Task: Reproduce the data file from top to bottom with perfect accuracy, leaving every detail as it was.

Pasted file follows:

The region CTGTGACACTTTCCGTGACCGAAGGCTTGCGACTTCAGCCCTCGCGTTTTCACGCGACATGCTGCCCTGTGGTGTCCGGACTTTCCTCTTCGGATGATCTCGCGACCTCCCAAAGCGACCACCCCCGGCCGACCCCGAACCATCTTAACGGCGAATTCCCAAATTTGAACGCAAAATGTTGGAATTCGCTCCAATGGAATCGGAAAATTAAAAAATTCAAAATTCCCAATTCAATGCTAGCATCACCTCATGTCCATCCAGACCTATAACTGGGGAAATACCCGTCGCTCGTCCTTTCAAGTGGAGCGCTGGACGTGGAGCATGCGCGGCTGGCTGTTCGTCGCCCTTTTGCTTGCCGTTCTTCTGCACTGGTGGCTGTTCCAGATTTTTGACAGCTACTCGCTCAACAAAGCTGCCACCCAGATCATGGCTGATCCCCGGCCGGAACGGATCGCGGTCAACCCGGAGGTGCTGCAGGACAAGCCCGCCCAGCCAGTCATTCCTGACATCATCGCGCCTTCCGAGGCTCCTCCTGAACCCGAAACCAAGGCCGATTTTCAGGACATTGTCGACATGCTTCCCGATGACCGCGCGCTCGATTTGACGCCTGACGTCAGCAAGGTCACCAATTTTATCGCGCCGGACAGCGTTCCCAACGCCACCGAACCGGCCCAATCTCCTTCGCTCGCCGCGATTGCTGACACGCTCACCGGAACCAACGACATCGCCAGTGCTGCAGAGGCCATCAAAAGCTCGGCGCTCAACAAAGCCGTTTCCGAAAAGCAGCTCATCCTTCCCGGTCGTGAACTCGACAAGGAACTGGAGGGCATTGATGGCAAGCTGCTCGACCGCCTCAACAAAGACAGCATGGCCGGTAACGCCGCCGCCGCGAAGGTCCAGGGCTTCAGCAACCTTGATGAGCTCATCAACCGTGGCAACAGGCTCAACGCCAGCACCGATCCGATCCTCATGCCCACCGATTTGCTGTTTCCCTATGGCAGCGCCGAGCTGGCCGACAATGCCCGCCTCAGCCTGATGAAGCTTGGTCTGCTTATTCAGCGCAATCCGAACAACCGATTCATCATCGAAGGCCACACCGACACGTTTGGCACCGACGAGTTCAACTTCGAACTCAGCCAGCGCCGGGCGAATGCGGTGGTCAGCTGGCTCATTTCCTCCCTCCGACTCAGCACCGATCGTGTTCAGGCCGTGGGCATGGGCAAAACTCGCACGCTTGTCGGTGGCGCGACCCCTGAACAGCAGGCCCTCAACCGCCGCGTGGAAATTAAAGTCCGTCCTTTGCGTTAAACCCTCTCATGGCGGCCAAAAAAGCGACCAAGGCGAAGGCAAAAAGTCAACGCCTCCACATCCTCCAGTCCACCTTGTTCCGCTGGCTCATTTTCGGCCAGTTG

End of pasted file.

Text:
The region CTGTGACACTTTCCGTGACCGAAGGCTTGCGACTTCAGCCCTCGCGTTTTCACGCGACATGCTGCCCTGTGGTGTCCGGACTTTCCTCTTCGGATGATCTCGCGACCTCCCAAAGCGACCACCCCCGGCCGACCCCGAACCATCTTAACGGCGAATTCCCAAATTTGAACGCAAAATGTTGGAATTCGCTCCAATGGAATCGGAAAATTAAAAAATTCAAAATTCCCAATTCAATGCTAGCATCACCTCATGTCCATCCAGACCTATAACTGGGGAAATACCCGTCGCTCGTCCTTTCAAGTGGAGCGCTGGACGTGGAGCATGCGCGGCTGGCTGTTCGTCGCCCTTTTGCTTGCCGTTCTTCTGCACTGGTGGCTGTTCCAGATTTTTGACAGCTACTCGCTCAACAAAGCTGCCACCCAGATCATGGCTGATCCCCGGCCGGAACGGATCGCGGTCAACCCGGAGGTGCTGCAGGACAAGCCCGCCCAGCCAGTCATTCCTGACATCATCGCGCCTTCCGAGGCTCCTCCTGAACCCGAAACCAAGGCCGATTTTCAGGACATTGTCGACATGCTTCCCGATGACCGCGCGCTCGATTTGACGCCTGACGTCAGCAAGGTCACCAATTTTATCGCGCCGGACAGCGTTCCCAACGCCACCGAACCGGCCCAATCTCCTTCGCTCGCCGCGATTGCTGACACGCTCACCGGAACCAACGACATCGCCAGTGCTGCAGAGGCCATCAAAAGCTCGGCGCTCAACAAAGCCGTTTCCGAAAAGCAGCTCATCCTTCCCGGTCGTGAACTCGACAAGGAACTGGAGGGCATTGATGGCAAGCTGCTCGACCGCCTCAACAAAGACAGCATGGCCGGTAACGCCGCCGCCGCGAAGGTCCAGGGCTTCAGCAACCTTGATGAGCTCATCAACCGTGGCAACAGGCTCAACGCCAGCACCGATCCGATCCTCATGCCCACCGATTTGCTGTTTCCCTATGGCAGCGCCGAGCTGGCCGACAATGCCCGCCTCAGCCTGATGAAGCTTGGTCTGCTTATTCAGCGCAATCCGAACAACCGATTCATCATCGAAGGCCACACCGACACGTTTGGCACCGACGAGTTCAACTTCGAACTCAGCCAGCGCCGGGCGAATGCGGTGGTCAGCTGGCTCATTTCCTCCCTCCGACTCAGCACCGATCGTGTTCAGGCCGTGGGCATGGGCAAAACTCGCACGCTTGTCGGTGGCGCGACCCCTGAACAGCAGGCCCTCAACCGCCGCGTGGAAATTAAAGTCCGTCCTTTGCGTTAAACCCTCTCATGGCGGCCAAAAAAGCGACCAAGGCGAAGGCAAAAAGTCAACGCCTCCACATCCTCCAGTCCACCTTGTTCCGCTGGCTCATTTTCGGCCAGTTG